Germany legend Lothar Matthaus says Mesut Ozil should have expected criticism.The former Germany captain believes that both the Germany Football Federation (DFB) and the Arsenal start should have expected the fallout of his controversial actions.Ozil decided to announce his retirement from international football with Germany after stench criticism from the media and public alike, and Matthaus believes the attacking midfielder should have expected the backlash of his actions prior to the World Cup in Russia.Following his country’s exit from the World Cup, Ozil released a three-part statement on social media in which he criticized the DFB and its president for their insensitivity towards his Turkish heritage.Matthaus who captained Germany to their 1990 World Cup glory in 1990 believes both the player and the football federation failed to identify how big an issue it would be following Germany’s second-round exit from the World Cup.“It is sad that things turned out this way. It could have been dealt with from the beginning,” Matthaus said, according to Goal.Report: Emery says Arsenal need Ozil George Patchias – August 31, 2019 Unai Emery has told Mesut Ozil that he and Arsenal need him.According to Goal.com, Unai Emery has told Mesut Ozil that he is not…“Anybody can take pictures with whoever they want to but they must be ready to face the criticism. The DFB underestimated how big of an issue it was from the start.”The 29-year-old Ozil, played an important role in Germany’s run to World Cup glory four years ago in Brazil after helping the country finished third in 2010.However, his performances in the German National team shirt have under intense scrutiny and Matthaus believes his performance levels have dipped.“Ozil has been important performer for the national team in the past eight years but for a year-and-half now his performances have dropped. I’ve criticized him for his performances on the pitch alone because nothing else concerns me.” Matthaus added.“I know it sounds harsh but from a sporting perspective it’s not a loss, it’s a chance to change something in that position.”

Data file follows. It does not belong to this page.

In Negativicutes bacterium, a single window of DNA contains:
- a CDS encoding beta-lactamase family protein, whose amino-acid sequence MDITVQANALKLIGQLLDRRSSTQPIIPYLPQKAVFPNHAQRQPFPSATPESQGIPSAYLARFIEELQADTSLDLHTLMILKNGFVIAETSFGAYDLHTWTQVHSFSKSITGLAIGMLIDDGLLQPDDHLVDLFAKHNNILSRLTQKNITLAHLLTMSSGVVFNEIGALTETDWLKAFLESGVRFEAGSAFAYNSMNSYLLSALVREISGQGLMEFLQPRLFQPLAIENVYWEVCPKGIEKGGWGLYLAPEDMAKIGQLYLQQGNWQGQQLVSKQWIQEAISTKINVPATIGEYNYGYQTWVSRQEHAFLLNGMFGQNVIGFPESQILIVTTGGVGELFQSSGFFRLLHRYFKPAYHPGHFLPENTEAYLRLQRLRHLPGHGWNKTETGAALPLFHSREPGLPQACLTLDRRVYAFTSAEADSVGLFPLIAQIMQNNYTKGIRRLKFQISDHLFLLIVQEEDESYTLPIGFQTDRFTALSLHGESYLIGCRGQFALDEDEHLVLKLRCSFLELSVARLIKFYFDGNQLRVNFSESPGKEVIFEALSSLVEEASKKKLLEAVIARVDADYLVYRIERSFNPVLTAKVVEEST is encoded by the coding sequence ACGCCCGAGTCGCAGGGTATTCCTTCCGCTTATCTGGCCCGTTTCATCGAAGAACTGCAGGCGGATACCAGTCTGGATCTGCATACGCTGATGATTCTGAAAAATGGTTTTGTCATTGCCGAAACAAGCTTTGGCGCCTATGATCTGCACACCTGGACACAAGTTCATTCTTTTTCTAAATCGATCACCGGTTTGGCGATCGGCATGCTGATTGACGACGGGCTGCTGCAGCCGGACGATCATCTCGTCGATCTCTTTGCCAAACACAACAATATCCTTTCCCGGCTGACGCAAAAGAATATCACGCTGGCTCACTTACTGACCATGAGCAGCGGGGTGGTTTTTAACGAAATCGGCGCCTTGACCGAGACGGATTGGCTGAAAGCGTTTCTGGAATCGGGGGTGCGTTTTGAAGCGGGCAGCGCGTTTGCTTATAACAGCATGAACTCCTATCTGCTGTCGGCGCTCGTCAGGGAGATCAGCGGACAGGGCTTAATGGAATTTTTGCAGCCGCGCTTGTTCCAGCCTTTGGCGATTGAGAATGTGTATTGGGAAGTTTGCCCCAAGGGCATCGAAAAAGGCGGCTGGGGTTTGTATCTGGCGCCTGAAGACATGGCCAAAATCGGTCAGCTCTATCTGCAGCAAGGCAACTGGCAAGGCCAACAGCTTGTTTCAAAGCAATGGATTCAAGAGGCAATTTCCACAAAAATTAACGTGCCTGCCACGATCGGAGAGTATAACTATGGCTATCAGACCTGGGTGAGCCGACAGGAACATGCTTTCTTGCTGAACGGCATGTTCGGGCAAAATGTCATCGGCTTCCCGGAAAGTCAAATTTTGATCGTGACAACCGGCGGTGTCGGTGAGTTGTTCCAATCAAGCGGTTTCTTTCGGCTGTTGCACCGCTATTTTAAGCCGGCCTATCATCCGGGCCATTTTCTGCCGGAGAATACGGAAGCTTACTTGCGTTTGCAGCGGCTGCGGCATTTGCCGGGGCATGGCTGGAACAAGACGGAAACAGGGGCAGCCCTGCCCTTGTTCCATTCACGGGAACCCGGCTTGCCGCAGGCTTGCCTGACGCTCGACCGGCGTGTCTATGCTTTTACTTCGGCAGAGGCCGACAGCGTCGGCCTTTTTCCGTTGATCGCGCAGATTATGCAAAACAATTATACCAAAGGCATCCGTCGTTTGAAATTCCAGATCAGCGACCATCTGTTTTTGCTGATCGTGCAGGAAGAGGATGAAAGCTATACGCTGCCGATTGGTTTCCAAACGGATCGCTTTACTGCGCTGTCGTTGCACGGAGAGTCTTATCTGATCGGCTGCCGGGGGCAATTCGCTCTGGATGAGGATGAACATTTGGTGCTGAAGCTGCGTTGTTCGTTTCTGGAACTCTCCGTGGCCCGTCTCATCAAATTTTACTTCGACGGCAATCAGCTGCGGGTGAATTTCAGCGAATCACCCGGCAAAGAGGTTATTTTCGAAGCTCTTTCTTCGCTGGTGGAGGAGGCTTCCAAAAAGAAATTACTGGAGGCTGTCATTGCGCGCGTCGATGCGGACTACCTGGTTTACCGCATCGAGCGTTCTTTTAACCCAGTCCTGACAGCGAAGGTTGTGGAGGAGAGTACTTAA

During the World Cup, Zlatko Dalic talked to Mateo Kovacic and while he didn’t decide for the former Real Madrid player, he helped him choose the best chanceMateo Kovacic didn’t feel so good while playing with Spanish La Liga side Real Madrid.And during the 2018 FIFA World Cup, he had an idea to look for something else in a new club.He then signed for English Premier League club Chelsea.And now, Croatia national team manager Zlatko Dalic has revealed what he spoke to the footballer to help him choose.Vidic: “Ronaldo is the most professional footballer I’ve seen” Andrew Smyth – September 14, 2019 Nemanja Vidic opened up on how a 21-year-old Cristiano Ronaldo’s professionalism left him stunned at Manchester United.“Yes, I talked to him, but he made a decision, that was his idea. I just told him what I think, what I would do,” Dalic told Sport Witness.“He also talked to people who led him and this [joining Chelsea] was his good decision.”“He made a big move to change club. It’s a big thing leaving Real. He had a good status, a good deal, he won several times the Champions League,” he added.“But he didn’t have enough time. I hope he plays at Chelsea, I think he will have more chance there than Real. His great quality and strength are that he left Real. Only constant games can make progress for him.”